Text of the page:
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Repairing a Mitsumi Keyboard


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#1 Stuart OFFLINE  

Stuart

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Posted Sat Sep 3, 2016 11:27 AM

I got a dead Mitsumi keyboard working this afternoon. If you have a Mitsumi keyboard where none of the keys work, or groups of keys don't work, then the problem is likely to be the connection between the keyboard PCB and the flexible membrane, and you might want to try repairing it as follows:

 

(1) Remove the keyboard from the console.

 

(2) On the back of the keyboard PCB, unsolder the two wires from the pins of the Alpha Lock key switch. Make sure that there are no blobs of solder left on the pins - they need to go through the PCB later.

 

(3) Make a note of the orientation of the two metal strips on the back of the PCB, so they can be refitted correctly.

 

(4) Remove all the screws from the back of the PCB. Note that there's one hidden under the ribbon cable, near the sticky foam pad - carefully bend the ribbon cable up to access it.

 

(5) Remove the PCB from the rest of the keyboard. If you've removed all the screws, it should come off easily.

 

(6) Turn the PCB over and look at the white membrane. Towards one edge you'll see a group of pads that make contact with corresponding pads on the PCB.

 

(7) Starting in one corner, carefully peel the membrane off the PCB. The membrane should be tacky, not firmly stuck. Flex it as little as possible to avoid cracking any of the carbon tracks. Once removed, avoid getting any hair or dust on the tacky side as this might affect operation of the keys.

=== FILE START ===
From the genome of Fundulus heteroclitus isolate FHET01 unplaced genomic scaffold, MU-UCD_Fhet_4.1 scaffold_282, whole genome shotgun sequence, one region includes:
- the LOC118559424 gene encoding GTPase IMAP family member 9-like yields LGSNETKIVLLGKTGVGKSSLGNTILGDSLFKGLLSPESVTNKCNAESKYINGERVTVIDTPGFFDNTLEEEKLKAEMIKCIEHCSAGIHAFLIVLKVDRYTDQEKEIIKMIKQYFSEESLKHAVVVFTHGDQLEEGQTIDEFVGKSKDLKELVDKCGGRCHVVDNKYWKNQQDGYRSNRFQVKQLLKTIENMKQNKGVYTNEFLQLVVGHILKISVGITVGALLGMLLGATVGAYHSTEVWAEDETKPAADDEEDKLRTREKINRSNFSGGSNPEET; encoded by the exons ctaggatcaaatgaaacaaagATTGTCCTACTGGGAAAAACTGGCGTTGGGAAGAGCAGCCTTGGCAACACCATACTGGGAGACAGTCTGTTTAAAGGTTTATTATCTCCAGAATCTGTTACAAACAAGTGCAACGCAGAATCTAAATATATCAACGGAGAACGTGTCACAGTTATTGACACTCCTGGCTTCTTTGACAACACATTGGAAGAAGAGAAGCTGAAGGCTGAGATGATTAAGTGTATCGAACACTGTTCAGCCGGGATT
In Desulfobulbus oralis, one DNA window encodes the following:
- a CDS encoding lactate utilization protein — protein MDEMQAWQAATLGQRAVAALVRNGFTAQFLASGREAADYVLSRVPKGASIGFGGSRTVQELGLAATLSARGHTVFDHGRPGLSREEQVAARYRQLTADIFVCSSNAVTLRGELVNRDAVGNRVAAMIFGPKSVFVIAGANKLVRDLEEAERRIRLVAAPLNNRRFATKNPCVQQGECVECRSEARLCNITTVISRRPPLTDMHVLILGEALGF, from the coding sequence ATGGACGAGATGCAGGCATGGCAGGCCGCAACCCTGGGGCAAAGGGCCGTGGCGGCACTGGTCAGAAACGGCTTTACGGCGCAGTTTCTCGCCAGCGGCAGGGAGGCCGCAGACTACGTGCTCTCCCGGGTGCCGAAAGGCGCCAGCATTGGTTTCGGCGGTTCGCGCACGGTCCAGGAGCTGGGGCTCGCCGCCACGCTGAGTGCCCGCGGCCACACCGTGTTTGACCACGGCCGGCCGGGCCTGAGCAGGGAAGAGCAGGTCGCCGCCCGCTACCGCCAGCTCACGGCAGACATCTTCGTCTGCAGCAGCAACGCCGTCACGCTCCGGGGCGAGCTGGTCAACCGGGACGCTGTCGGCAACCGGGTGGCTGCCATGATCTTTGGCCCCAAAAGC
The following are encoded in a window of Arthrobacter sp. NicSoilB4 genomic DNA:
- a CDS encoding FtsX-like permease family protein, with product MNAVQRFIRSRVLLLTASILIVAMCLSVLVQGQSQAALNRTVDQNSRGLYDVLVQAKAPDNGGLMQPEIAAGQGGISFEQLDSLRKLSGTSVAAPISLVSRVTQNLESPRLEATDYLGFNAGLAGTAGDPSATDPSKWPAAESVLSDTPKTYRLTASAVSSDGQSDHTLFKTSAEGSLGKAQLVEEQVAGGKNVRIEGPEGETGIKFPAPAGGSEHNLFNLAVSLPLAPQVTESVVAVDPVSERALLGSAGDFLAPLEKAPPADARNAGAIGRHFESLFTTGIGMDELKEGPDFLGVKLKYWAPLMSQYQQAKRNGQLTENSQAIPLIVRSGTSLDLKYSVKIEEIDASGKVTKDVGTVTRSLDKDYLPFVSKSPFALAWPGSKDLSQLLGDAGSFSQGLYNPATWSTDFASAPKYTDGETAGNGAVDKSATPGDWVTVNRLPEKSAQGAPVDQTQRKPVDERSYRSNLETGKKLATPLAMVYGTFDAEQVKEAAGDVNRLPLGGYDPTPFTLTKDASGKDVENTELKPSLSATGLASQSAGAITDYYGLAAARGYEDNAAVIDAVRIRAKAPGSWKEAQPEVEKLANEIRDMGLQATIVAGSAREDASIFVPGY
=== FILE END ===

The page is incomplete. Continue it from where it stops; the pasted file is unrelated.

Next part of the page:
(8) Get some electrically conductive silver paint (such as www.maplin.co.uk/p/electrically-conductive-silver-paint-n36ba) and carefully paint over each of the pads that make contact with the PCB, making sure you get right to the end of the track that whizzes off round to the keys. Give them a couple of coats, with 1/2 hour drying time in between. Make sure you don't get any paint between the pads as it will short them together.

 

(9) On the PCB, there is a white plastic strip over the pads that make contact with the membrane. Carefully peel this off to reveal the gold-plated pads on the PCB below. Make sure that this area is clean and smooth - the membrane needs to lie completely flat against it to ensure a good connection.

 

(10) Refit the membrane to the PCB. Check that it is accurately aligned, with the screw holes aligned and the black carbon circles directly over the gold 'maze' tracks on the PCB. Check that it is lying completely flat - no ripples.

 

(11) Get a small piece of thin, soft foam and cut to size to cover the group of pads connecting the PCB and the membrane. Attach in place to the membrane with double-sided tape. (The foam needs to compress to about half a millimetre or so or so when the PCB is fitted back to the rest of the keyboard and screwed down. A small piece of cardboard from a cereal packet would probably work instead of foam - just need something that will ensure that the pads on the PCB and membrane are firmly pushed together.)

 

(12) Refit the PCB to the rest of the keyboard, refit the screws and resolder the wires to the Alpha Lock key switch.

 

(13) Refit the keyboard to the console and see if it now works.

 

Stuart.


Edited by Stuart, Sat Sep 3, 2016 11:33 AM.


#2 sparkdrummer OFFLINE  

sparkdrummer

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Posted Sat Sep 3, 2016 11:49 AM

You're a better man than me Gunga Din.

#3 jedimatt42 ONLINE  

jedimatt42

    Stargunner

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Posted Sat Sep 3, 2016 1:52 PM

I've heard of the conductive paint for restoring Amiga keyboards... cool to hear that it has been applied to our famous Mitsumi's. I've got a dead one, I'll have to give this a try.

-M@

#4 arcadeshopper OFFLINE  

arcadeshopper

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Posted Sun Sep 4, 2016 6:17 PM

so much work.. how much per keyboard? i have a box :) 






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